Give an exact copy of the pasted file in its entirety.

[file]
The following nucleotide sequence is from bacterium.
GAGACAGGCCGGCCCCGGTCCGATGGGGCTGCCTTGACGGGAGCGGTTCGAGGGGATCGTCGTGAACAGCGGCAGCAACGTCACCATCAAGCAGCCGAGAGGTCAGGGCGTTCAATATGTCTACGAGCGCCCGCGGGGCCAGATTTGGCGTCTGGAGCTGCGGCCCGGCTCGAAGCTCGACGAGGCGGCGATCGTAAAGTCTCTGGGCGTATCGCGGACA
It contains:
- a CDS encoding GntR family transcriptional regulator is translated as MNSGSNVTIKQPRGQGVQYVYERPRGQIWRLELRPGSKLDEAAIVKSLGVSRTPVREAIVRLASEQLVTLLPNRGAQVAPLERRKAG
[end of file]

The following nucleotide sequence is from bacterium.
GAGACAGGCCGGCCCCGGTCCGATGGGGCTGCCTTGACGGGAGCGGTTCGAGGGGATCGTCGTGAACAGCGGCAGCAACGTCACCATCAAGCAGCCGAGAGGTCAGGGCGTTCAATATGTCTACGAGCGCCCGCGGGGCCAGATTTGGCGTCTGGAGCTGCGGCCCGGCTCGAAGCTCGACGAGGCGGCGATCGTAAAGTCTCTGGGCGTATCGCGGACA
It contains:
- a CDS encoding GntR family transcriptional regulator is translated as MNSGSNVTIKQPRGQGVQYVYERPRGQIWRLELRPGSKLDEAAIVKSLGVSRTPVREAIVRLASEQLVTLLPNRGAQVAPLERRKAG